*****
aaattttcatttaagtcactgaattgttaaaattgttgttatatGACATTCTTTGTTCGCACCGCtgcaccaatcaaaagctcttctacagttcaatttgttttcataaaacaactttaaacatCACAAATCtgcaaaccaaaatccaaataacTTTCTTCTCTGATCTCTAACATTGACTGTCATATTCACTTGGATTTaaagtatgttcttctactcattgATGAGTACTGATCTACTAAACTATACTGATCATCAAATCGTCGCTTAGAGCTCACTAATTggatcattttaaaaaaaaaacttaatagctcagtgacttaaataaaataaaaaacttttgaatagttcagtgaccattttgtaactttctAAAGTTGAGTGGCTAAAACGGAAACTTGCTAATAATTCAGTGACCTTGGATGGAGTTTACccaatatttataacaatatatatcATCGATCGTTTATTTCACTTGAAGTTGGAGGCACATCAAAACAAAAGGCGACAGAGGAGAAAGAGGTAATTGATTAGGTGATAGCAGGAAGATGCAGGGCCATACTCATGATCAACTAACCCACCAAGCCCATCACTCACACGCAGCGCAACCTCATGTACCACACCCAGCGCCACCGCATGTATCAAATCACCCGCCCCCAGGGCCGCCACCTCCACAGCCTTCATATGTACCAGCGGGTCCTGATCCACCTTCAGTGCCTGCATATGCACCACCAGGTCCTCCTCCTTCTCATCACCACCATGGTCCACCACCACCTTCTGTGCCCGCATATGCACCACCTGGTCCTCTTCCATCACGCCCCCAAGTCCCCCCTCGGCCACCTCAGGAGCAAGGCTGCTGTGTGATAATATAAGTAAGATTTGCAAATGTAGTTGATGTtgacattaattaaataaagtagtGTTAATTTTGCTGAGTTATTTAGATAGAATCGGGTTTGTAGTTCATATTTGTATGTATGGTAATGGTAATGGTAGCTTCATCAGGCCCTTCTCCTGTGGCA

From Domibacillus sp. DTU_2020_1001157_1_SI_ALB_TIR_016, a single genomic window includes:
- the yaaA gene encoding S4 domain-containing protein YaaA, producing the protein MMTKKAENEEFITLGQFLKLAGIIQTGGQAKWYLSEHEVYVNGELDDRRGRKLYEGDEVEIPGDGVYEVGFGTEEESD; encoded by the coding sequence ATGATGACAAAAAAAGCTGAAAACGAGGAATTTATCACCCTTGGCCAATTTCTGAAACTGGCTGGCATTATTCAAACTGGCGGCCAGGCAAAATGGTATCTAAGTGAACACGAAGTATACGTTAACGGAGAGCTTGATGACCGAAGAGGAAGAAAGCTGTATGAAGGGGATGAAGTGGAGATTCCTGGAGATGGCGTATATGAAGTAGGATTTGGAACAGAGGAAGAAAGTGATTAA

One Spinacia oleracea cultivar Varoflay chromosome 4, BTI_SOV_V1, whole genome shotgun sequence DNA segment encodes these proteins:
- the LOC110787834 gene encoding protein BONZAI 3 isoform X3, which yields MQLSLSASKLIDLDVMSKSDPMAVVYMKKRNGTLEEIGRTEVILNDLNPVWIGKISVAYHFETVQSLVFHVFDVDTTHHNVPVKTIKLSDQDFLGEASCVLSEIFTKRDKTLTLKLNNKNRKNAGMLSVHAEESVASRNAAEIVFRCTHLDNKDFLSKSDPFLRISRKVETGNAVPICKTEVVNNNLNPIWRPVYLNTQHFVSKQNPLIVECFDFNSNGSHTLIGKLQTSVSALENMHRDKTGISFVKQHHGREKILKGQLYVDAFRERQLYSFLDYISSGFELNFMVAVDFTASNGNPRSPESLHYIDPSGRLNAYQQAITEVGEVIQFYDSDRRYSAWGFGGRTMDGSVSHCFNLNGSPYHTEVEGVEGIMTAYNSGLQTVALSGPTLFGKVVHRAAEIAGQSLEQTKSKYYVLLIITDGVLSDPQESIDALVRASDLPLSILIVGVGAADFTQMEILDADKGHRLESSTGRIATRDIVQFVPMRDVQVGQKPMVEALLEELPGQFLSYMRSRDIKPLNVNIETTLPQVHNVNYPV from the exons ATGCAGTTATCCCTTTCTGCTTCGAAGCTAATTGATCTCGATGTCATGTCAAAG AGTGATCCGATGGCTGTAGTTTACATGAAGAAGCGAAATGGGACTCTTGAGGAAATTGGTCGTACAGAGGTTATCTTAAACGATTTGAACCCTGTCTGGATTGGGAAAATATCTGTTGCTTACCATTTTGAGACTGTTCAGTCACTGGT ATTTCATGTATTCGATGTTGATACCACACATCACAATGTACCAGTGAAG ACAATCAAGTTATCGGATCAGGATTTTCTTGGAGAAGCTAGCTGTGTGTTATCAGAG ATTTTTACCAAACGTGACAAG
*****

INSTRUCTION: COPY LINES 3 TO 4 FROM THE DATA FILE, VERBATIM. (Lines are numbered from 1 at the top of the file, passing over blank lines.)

- the yaaA gene encoding S4 domain-containing protein YaaA, producing the protein MMTKKAENEEFITLGQFLKLAGIIQTGGQAKWYLSEHEVYVNGELDDRRGRKLYEGDEVEIPGDGVYEVGFGTEEESD; encoded by the coding sequence ATGATGACAAAAAAAGCTGAAAACGAGGAATTTATCACCCTTGGCCAATTTCTGAAACTGGCTGGCATTATTCAAACTGGCGGCCAGGCAAAATGGTATCTAAGTGAACACGAAGTATACGTTAACGGAGAGCTTGATGACCGAAGAGGAAGAAAGCTGTATGAAGGGGATGAAGTGGAGATTCCTGGAGATGGCGTATATGAAGTAGGATTTGGAACAGAGGAAGAAAGTGATTAA

One Spinacia oleracea cultivar Varoflay chromosome 4, BTI_SOV_V1, whole genome shotgun sequence DNA segment encodes these proteins: